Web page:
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Chulalongkorn University’s ASEAN Studies Centre will sponsor this major international conference in Bangkok over 28-29 July 2015, with collaboration from and at the downtown venue of the Department of International Trade Promotion within Thailand’s Ministry of Commerce. The key organiser is the immediate past Dean of Law at Chula, Prof Sakda Thanitcul, assisted by Prof Luke Nottage, immediate past Associate Dean (International) at the University of Sydney Law School and a visiting professor at Chula for parts of 2015. Other speakers include Professor Geraint Howells, renowned consumer product safety law expert and presently Dean of Law at the City University of Hong Kong, as well as the following other country reporters:

1. Singapore: Mr. Lawrence Teh (lawrence.teh@rodyk.com)
2. Vietnam: Mr. Anh Thi Phuong Pham (phuonganh.p@tilleke.com)
3. Cambodia: Mr. Ly Tayseng (tayseng@hbslaw.asia)
4. Laos: Mr. Sornpheth Douangdy (Sornpheth.douangdy@la.pwc.com)
5. Myanmar: Prof. Dr. Khin Mar Yee (dr.khinmaryee.ygn@gmail.com)
6. Malaysia: Mr. Lim Chee Wee (lcw@skrine.com)
7. Indonesia: Mr. Riza Buditomo (Riza.Fadhli.Buditomo@bakernet.com)
8. Philippines: Prof. Emmanuel Lombos (emlombos@syciplaw.com)
9. Brunei: Prof. Dr. Colin Ong (onglegal@gmail.com)

Country reporters will summarise key features in their respective jurisdictions, elaborating eg from Jocelyn Kellam (ed) Product Liability in the Asia-Pacific (3rd ed 2009), but focus on new developments in private law, public regulation, enforcement and media coverage of product safety issues. The conference also draws on my research for a smaller project, focusing on free trade agreement aspects, for the Sydney Southeast Asia Centre.

As explained in my draft paper for the July conference, available at http://ssrn.com/abstract=2562695, the background is that consumer product safety is a major contemporary concern for developing, middle-income and developed economies. The Association of Southeast Asian Nations (ASEAN), through its Committee on Consumer Protection (ACCP), has recognised this as a priority topic for international collaboration, as trade in goods accelerates through the region and with its major trading partners world-wide.

My paper uncovers already significant harmonisation in substantive product liability law enacted across ASEAN member states. However, as this conference will explore in more detail, strict liability regimes are still missing in several states (both developed and developing) and anyway undermined in practice by problems for consumers in accessing courts or other effective dispute resolution mechanisms, especially for small-value and/or mass claims.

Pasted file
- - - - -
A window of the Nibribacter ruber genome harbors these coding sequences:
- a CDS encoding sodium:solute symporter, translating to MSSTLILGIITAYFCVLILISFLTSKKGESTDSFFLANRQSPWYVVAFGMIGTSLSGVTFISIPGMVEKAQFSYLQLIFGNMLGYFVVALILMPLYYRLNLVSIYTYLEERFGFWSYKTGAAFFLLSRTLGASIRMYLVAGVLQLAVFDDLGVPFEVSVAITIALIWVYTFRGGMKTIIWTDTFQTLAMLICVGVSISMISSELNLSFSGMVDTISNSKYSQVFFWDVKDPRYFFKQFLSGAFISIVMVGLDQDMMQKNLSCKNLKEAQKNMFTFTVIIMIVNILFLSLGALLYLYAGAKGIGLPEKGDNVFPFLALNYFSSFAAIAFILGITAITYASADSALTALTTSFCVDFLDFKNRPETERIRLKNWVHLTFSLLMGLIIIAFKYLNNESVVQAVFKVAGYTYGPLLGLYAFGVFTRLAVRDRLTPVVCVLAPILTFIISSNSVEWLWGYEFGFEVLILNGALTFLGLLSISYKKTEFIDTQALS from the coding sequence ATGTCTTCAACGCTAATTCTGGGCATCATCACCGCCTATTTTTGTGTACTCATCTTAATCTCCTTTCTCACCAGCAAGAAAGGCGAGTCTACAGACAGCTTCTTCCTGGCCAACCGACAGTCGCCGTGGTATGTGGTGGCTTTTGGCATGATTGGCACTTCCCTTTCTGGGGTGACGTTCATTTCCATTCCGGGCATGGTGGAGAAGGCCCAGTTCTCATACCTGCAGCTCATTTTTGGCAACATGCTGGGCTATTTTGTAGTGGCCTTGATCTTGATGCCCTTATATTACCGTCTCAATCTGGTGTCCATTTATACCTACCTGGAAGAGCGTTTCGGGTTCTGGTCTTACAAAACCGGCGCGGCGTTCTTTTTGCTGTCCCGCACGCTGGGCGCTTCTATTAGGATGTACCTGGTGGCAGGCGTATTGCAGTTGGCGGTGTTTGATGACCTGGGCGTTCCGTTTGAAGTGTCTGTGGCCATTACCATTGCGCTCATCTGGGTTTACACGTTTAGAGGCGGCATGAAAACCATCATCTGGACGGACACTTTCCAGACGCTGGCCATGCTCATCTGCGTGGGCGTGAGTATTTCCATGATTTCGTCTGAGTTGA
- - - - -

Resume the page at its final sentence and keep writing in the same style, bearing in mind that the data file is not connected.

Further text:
Combined with variable media coverage of product safety failures within ASEAN member states, there is scope therefore to enhance minimum standards through generic consumer safety regulation by public authorities. The comparative analysis reveals even more progress in introducing minimum protections, such as powers to ban unsafe goods, set mandatory safety standards, and order or conduct recalls; but some national laws are recent, difficult to enforce or lacking in coverage (eg standard-setting powers for the general consumer regulator, as opposed to sectoral regulators). In particular, there is a gap across ASEAN member states in terms of requirements on suppliers to notify national regulators even when conducting voluntary recalls, let alone serious accidents and/or risks – as required now in major Asia-Pacific economies as well as in the EU. Reforms to national laws to fill this gap would also help connect ASEAN member state consumer affairs officials with counterparts abroad.

There are already growing opportunities to do so via information-sharing and capacity-building provisions increasingly found in FTAs concluded by individual ASEAN member states and ASEAN itself with third countries, and consumer affairs officials should be aware of and involved in such procedures.

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Japanese Law in Asia-Pacific Socio-Economic Context